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Evaluating Educational Value of Children’s Television and Media

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I am author of 'Children, Film and Literacy' (2013) published by Palgrave Macmillan. My research focuses on the relationship between the narratives created for children, in different media, and those they themselves create. I research using creative and collaborative methods in formal and informal learning contexts, drawing on sociocultural theories of literacy, identity and learning.


‘Grandpa in my Pocket’ is a live action drama for young children aged 4 – 6 yrs. First produced in 2008 with subsequent series in 2009, 2010 and 2013 the programme was created by Adastra Creative for CBeebies, and also has a website, several games and a theatre production. Screened in over 104 countries, winning one Bafta award and nominated for three more, certainly the programme is a success in terms of audience reach and peer recognition. However, Adastra’s Development Producer, Martin Franks asked me to review the educational value of the programme to children and it’s to this that I turned my attention.

Young children play and through that play they learn about themselves and about the world. Stories and especially television and film stories provide children with important resources for imaginative play (Marsh, 2000; Parry 2013). Imaginative or socio-dramatic play enables conceptual, linguistic, social and emotional development in young children (Moyles, 2010) and therefore, regardless of medium, the stories, they base their play on are of great significance. However, as we have heard in the news headlines this week children’s live action drama and, indeed, children’s television in the UK is under threat and children’s film production is almost non-existent.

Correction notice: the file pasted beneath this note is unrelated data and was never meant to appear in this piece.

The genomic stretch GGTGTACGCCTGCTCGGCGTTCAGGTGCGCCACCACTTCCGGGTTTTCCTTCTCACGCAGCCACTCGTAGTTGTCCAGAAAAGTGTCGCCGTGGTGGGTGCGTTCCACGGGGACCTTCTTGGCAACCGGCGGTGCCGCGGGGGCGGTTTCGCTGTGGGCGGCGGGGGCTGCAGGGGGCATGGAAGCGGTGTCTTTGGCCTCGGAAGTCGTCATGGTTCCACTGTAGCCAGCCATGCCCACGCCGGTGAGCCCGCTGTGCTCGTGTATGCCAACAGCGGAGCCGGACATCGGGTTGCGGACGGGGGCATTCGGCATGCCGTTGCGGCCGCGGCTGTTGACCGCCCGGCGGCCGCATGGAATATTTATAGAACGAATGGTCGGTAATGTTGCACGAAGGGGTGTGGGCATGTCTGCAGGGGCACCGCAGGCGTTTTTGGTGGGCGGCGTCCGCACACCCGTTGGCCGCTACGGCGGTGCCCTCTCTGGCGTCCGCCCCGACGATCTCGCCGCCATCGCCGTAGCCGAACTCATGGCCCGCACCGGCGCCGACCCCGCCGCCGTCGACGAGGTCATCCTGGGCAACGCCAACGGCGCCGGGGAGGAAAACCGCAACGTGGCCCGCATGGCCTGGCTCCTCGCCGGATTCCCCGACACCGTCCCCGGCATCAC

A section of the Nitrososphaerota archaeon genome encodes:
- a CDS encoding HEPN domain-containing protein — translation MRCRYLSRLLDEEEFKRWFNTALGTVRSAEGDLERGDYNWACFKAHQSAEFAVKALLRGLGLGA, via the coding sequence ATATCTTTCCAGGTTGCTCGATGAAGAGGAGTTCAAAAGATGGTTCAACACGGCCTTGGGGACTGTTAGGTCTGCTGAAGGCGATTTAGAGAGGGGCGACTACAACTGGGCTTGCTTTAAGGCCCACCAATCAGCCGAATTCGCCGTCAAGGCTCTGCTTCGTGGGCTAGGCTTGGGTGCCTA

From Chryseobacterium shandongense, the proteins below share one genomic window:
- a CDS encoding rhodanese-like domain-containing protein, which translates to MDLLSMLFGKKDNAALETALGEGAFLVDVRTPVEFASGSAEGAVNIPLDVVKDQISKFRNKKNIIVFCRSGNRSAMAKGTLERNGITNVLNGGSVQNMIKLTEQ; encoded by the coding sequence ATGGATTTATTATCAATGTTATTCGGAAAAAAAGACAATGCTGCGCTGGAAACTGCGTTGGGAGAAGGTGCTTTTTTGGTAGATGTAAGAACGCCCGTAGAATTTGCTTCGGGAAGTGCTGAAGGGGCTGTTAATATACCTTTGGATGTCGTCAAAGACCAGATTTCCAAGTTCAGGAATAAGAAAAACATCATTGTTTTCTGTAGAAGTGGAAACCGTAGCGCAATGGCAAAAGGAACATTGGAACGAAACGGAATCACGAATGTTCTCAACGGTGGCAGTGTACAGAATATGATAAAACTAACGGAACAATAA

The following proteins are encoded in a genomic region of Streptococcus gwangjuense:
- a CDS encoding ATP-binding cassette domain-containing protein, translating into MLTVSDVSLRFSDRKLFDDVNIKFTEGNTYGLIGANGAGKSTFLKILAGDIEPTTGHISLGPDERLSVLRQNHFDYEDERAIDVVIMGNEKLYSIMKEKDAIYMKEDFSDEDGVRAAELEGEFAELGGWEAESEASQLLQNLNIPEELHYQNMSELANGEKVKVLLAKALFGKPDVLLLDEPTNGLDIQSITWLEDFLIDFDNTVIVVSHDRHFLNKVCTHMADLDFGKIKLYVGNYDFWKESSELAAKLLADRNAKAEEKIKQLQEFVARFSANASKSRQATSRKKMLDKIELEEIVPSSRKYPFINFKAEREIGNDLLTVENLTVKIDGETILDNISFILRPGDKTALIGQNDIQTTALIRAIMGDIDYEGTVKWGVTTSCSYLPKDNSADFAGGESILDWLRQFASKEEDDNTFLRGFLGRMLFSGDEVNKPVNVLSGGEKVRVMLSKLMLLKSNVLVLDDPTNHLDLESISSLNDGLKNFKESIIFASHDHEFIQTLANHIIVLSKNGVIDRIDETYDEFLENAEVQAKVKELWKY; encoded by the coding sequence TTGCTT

In such a challenging market place the educational value of children’s media is high on the commissioning priorities. Yet, all too often, the educational value of children’s media is measured in literal and reductive notions of didactic learning. Programmes are expected to include overt teaching of counting or colour mixes, for example. As Buse elaborates:

‘I think broadcasters have a tendency to want the “learn” of any show to be very obvious. Parents also like this. They like to think that time their children spend in front of the screen will result in some kind of concrete “learning” of letters, numbers, how to make things or learning about nature etc. It makes parents feel more comfortable about screen time and the channel will get parental loyalty.’

However, just as with a good picture book or indeed a folk tale or fairy story, the most value in terms of children’s learning is within the fabric of the story (Meek, 2011). In this context I undertook an evaluation of the educational value of ‘Grandpa.’ The findings of this analysis highlight the importance of familiar and repeated plot structures to the development of children’s ability to read and understand stories, equipping them with the ability to anticipate and predict - a key skill for reading in all media. The inventive use of humour, visual style and language are also found to be key contributors to the educational value of the programme. The role reversing representations of children and adults, puts children at the centre of the narrative as active problem solvers who can think for themselves.

The full report is freely available at the link below. I would be very happy to make the draft framework for evaluation of educational value to anyone interested in undertaking their own review.

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